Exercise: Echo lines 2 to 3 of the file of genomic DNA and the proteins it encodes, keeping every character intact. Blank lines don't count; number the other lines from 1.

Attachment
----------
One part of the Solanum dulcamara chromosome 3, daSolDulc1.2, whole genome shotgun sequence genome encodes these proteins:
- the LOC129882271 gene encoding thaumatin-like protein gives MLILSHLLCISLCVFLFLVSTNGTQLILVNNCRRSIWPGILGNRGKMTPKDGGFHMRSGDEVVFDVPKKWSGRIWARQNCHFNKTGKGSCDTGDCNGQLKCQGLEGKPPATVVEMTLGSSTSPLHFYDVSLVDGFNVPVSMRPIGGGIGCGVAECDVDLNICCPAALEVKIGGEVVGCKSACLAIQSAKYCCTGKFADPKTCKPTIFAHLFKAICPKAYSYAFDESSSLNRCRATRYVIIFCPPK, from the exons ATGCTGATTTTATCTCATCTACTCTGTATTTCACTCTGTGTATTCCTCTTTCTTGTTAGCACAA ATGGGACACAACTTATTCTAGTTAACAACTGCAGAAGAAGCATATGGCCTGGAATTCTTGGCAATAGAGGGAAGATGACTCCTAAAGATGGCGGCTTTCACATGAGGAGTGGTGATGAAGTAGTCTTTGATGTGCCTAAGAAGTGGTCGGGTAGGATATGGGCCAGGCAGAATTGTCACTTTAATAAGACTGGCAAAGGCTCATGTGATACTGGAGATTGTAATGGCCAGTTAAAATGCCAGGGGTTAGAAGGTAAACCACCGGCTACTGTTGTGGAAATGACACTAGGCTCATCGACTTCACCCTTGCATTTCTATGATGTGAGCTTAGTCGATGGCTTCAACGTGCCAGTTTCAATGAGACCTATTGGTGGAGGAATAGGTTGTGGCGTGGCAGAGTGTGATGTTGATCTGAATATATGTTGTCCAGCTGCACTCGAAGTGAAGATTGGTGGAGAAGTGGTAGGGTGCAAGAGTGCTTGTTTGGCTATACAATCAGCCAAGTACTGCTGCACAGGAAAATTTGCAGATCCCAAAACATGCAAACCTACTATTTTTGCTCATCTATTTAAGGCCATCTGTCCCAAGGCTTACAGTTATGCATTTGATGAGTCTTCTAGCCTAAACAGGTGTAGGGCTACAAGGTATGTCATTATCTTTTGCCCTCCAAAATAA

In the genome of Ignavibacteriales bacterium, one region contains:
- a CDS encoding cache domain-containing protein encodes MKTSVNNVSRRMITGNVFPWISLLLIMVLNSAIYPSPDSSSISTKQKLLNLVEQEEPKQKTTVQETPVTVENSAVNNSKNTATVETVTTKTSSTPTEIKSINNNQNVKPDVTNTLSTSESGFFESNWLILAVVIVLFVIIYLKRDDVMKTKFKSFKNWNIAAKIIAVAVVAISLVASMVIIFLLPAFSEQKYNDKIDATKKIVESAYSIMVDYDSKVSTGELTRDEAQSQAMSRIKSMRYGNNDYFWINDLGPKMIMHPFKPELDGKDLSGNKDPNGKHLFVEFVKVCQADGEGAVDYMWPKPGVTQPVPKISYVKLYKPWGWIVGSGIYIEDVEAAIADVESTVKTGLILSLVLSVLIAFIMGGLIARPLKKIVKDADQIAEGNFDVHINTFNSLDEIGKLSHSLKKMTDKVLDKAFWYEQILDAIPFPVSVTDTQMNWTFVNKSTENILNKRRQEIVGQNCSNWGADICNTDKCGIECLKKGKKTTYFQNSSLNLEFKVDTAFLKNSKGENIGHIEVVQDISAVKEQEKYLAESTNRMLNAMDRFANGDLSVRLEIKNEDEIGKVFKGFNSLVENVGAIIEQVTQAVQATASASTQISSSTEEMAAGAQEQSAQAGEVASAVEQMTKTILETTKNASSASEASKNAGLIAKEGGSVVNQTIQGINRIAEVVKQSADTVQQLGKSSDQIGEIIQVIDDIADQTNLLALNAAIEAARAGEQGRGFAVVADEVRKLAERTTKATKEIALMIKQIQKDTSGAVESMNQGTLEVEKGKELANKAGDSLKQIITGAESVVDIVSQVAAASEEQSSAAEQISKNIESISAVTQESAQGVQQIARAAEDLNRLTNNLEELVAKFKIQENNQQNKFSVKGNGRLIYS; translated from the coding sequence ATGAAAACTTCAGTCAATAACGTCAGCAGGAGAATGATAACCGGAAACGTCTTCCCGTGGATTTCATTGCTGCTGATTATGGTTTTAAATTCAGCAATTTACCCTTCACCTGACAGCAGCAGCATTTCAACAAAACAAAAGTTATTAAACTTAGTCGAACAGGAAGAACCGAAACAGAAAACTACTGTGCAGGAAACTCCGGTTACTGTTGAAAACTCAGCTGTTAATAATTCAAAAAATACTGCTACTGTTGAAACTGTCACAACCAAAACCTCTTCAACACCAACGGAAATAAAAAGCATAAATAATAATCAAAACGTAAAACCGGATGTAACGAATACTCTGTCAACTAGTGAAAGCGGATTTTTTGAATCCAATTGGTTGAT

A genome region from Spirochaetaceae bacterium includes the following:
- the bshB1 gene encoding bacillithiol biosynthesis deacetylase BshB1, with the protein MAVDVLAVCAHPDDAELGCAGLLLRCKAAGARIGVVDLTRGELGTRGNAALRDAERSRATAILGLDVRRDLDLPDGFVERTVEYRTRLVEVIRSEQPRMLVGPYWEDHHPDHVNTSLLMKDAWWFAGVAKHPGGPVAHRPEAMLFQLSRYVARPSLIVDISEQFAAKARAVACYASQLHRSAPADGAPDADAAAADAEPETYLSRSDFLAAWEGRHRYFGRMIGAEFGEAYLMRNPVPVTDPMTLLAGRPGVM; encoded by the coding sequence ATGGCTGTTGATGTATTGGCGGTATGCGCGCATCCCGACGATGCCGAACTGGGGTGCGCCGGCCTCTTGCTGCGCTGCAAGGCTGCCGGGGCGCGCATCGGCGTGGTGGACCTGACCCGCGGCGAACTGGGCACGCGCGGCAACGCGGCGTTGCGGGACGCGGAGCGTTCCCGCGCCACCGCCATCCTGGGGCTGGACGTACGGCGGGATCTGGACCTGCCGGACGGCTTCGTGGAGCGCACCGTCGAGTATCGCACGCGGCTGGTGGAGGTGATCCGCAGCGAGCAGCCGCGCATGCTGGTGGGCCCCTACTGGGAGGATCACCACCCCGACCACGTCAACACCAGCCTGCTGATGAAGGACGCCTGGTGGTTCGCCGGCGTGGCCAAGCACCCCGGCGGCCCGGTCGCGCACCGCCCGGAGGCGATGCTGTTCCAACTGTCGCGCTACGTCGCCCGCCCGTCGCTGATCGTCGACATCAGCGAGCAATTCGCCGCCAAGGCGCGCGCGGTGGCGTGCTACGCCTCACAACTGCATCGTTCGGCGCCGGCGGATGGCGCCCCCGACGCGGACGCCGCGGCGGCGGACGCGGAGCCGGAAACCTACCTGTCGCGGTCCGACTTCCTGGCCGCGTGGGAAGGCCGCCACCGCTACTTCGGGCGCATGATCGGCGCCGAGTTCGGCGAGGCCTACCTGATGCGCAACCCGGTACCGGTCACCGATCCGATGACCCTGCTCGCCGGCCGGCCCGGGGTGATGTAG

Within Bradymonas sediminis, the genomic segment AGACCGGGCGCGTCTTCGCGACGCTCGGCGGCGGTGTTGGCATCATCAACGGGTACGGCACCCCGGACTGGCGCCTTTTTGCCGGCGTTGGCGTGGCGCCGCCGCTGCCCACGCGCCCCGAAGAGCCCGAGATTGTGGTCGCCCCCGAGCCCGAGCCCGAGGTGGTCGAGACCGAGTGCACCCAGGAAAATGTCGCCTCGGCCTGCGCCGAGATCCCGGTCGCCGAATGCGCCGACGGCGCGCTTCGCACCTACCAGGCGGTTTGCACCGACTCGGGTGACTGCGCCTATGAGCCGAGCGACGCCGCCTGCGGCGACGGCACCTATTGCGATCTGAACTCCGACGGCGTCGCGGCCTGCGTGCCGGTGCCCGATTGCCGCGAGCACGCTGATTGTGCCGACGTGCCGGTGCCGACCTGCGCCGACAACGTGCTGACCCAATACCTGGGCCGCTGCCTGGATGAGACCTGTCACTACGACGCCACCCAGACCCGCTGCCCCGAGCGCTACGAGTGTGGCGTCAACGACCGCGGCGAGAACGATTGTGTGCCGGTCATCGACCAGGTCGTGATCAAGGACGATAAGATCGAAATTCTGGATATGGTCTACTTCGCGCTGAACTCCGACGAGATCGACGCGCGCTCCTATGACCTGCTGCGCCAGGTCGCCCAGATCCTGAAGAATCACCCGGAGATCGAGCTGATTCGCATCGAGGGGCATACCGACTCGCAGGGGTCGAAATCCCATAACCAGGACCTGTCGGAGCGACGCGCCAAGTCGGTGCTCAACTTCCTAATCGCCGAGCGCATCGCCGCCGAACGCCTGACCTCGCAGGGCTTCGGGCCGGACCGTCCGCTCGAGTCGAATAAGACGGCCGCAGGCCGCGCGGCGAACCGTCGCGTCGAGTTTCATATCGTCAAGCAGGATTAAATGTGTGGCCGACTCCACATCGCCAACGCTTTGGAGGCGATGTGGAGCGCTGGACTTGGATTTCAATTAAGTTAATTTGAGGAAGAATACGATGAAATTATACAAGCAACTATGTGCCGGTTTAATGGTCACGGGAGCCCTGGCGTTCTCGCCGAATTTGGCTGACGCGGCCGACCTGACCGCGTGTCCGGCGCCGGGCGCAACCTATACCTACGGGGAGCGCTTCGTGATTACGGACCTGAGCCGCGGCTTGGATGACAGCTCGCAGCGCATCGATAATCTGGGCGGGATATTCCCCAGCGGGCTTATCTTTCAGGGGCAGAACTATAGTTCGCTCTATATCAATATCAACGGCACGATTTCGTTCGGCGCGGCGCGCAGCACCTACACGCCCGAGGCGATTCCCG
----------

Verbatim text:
- the LOC129882271 gene encoding thaumatin-like protein gives MLILSHLLCISLCVFLFLVSTNGTQLILVNNCRRSIWPGILGNRGKMTPKDGGFHMRSGDEVVFDVPKKWSGRIWARQNCHFNKTGKGSCDTGDCNGQLKCQGLEGKPPATVVEMTLGSSTSPLHFYDVSLVDGFNVPVSMRPIGGGIGCGVAECDVDLNICCPAALEVKIGGEVVGCKSACLAIQSAKYCCTGKFADPKTCKPTIFAHLFKAICPKAYSYAFDESSSLNRCRATRYVIIFCPPK, from the exons ATGCTGATTTTATCTCATCTACTCTGTATTTCACTCTGTGTATTCCTCTTTCTTGTTAGCACAA ATGGGACACAACTTATTCTAGTTAACAACTGCAGAAGAAGCATATGGCCTGGAATTCTTGGCAATAGAGGGAAGATGACTCCTAAAGATGGCGGCTTTCACATGAGGAGTGGTGATGAAGTAGTCTTTGATGTGCCTAAGAAGTGGTCGGGTAGGATATGGGCCAGGCAGAATTGTCACTTTAATAAGACTGGCAAAGGCTCATGTGATACTGGAGATTGTAATGGCCAGTTAAAATGCCAGGGGTTAGAAGGTAAACCACCGGCTACTGTTGTGGAAATGACACTAGGCTCATCGACTTCACCCTTGCATTTCTATGATGTGAGCTTAGTCGATGGCTTCAACGTGCCAGTTTCAATGAGACCTATTGGTGGAGGAATAGGTTGTGGCGTGGCAGAGTGTGATGTTGATCTGAATATATGTTGTCCAGCTGCACTCGAAGTGAAGATTGGTGGAGAAGTGGTAGGGTGCAAGAGTGCTTGTTTGGCTATACAATCAGCCAAGTACTGCTGCACAGGAAAATTTGCAGATCCCAAAACATGCAAACCTACTATTTTTGCTCATCTATTTAAGGCCATCTGTCCCAAGGCTTACAGTTATGCATTTGATGAGTCTTCTAGCCTAAACAGGTGTAGGGCTACAAGGTATGTCATTATCTTTTGCCCTCCAAAATAA

In the genome of Ignavibacteriales bacterium, one region contains: